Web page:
The ultimate decision rests with Fifa, which said again yesterday that there was no chance of the game being replayed under the "laws of the game". Ireland's only hope would be if the Fifa president, Sepp Blatter, takes the political temperature and decides that is in his best interests for the game to be replayed. That is highly unlikely.
Wenger launched a spirited defence of Henry, claiming that his former player had been unfairly targeted and that the FFF should offer to play the game again as he did with Sheffield United over a disputed goal in an FA Cup tie 10 years ago.
Wenger said: "It is feasible to think [Henry should have owned up after the goal]. Is it realistic? No. Because players cheat every week. I could give you 10 every week in the Premier League. It's not right to say to the player, 'You have to win and qualify at all costs', and then turn on him when he does that. He's said he made a mistake, he touched the ball with his hand. Let's make sure it doesn't happen again.
"You have also to consider how he has behaved throughout his career. He has made one mistake. Who has not made mistakes in life? The fair play of his behaviour is absolutely remarkable. This guy has been kicked and he has never responded. That is absolutely remarkable throughout his whole career."
Wenger said that the "credibility" of French football rested on the game being replayed. "France, as a country, has to do something for Thierry and not leave him out there alone against the whole world," Wenger said. "We want to beat Ireland properly, and that didn't happen."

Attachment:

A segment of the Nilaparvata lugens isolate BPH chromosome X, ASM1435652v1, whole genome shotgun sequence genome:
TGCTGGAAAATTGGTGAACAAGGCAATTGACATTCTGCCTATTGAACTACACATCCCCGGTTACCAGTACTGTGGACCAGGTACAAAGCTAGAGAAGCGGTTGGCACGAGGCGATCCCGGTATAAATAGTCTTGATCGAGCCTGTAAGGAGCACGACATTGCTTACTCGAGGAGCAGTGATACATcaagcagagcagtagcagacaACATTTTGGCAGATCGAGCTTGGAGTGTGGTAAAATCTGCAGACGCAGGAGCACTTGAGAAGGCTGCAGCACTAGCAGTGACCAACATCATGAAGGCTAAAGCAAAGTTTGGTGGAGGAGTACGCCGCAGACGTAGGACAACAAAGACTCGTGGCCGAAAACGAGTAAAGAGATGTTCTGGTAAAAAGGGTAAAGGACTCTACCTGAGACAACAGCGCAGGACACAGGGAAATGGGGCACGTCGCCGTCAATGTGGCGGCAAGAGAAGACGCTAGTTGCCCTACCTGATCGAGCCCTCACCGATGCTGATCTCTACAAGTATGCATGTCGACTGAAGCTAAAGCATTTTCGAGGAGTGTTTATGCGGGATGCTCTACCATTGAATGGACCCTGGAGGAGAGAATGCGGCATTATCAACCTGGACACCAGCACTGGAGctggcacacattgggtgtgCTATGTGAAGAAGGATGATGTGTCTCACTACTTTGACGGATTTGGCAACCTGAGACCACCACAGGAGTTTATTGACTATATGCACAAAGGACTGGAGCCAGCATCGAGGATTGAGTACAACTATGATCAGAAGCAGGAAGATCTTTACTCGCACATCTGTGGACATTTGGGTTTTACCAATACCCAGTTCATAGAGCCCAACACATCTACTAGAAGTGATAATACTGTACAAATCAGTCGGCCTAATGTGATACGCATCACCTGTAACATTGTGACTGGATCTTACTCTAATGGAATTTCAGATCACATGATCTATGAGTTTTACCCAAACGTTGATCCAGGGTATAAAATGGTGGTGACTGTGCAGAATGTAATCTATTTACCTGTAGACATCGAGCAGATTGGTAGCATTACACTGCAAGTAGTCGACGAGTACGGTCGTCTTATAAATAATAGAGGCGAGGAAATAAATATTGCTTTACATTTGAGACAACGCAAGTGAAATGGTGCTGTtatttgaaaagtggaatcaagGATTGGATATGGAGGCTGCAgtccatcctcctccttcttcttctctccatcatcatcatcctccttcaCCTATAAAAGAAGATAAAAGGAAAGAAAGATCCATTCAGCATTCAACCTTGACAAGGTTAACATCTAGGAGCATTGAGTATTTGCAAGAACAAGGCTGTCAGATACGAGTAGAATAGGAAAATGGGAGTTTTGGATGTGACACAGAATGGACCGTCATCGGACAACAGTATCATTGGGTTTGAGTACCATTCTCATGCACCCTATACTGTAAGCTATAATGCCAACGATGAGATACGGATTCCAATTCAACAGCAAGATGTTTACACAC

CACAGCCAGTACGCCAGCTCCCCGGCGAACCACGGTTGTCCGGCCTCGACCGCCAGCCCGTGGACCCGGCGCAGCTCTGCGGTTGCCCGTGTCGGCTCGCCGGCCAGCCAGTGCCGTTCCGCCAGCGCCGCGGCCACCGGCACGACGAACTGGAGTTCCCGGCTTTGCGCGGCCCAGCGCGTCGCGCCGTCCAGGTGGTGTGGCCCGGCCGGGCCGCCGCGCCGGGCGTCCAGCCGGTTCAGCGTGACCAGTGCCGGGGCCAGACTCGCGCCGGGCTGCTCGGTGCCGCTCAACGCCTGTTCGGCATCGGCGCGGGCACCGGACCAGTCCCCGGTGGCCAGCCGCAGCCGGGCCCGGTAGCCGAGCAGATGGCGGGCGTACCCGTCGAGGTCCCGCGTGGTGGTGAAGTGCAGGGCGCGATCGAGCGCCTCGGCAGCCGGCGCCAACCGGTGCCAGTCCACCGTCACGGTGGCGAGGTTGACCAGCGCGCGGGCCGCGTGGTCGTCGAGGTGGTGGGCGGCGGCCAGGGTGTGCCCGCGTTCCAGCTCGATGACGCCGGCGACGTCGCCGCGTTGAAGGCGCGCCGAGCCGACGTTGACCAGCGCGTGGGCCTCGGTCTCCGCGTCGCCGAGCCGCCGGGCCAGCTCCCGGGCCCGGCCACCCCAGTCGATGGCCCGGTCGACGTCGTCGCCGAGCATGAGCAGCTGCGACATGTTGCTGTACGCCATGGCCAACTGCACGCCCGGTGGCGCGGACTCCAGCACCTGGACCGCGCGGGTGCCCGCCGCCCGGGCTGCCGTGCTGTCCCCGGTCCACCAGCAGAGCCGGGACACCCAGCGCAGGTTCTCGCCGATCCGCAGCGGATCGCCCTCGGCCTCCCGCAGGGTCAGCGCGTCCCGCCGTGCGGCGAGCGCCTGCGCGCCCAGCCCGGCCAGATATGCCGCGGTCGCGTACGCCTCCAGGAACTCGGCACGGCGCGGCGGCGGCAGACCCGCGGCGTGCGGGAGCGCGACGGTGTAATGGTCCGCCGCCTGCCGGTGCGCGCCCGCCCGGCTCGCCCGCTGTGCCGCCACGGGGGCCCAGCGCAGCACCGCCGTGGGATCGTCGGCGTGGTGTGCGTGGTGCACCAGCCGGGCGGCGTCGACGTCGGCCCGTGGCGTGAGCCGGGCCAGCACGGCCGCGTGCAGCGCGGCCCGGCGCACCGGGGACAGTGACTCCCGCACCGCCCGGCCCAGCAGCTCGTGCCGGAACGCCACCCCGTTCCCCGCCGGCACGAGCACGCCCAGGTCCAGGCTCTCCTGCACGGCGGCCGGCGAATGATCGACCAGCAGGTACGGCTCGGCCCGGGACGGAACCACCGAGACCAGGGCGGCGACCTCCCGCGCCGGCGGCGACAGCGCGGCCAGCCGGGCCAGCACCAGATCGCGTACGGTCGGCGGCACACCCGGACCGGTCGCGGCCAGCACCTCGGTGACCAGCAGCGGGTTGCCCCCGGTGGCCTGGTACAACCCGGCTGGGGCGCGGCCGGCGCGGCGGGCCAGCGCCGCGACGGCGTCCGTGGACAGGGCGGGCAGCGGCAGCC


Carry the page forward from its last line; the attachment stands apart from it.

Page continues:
The Arsenal manager refused to discuss Raymond Domenech, the France manager whom he cannot abide, but he did say that he was proud of the response of the French nation to their hollow victory. "The whole of the population, the journalists, and football people, all reacted very positively," Wenger said. "The only people who were less convincing were political people."
Is Henry a cheat? Premier League managers have their say
*"[Henry] was the big loser. If he had come out and said handball, half of France would say: ‘how crazy is he?’ If he does not say it, he is also guilty. I support France and it is embarrassing to qualify the way we qualified.We want to beat Ireland properly and that didn’t happen. At the end of the day you can talk and talk and talk, or you replay, or you don’t replay."
Arsenal manager Arsène Wenger
*"People are blaming Henry but everyone has done it. I've done it and if you can get away with it, you will."
Bolton manager Gary Megson
*"This will be a stain on his character without a question of a doubt, but I feel it was more instinctive than anything else."
Stoke City manager Tony Pulis
*"World Cups have been won by balls that didn't cross the line. If we change the game much we take a lot out of it."
Wigan manager Roberto Martinez
*"It was wrong but you employ the best referees for the best games. It was almost impossible to miss the handball but they managed to miss it."
Tottenham manager Harry Redknapp
*"My thoughts were for Trapattoni. He has prepared a team magnificently. It was a fantastic performance by them. Then it was taken away from him."
Manchester United manager Sir Alex Ferguson
*"Henry should have said something but it's a matter of moments. There was a lot at stake. It's not easy but probably he should have said something."
West Ham manager Gianfranco ZolaReuse content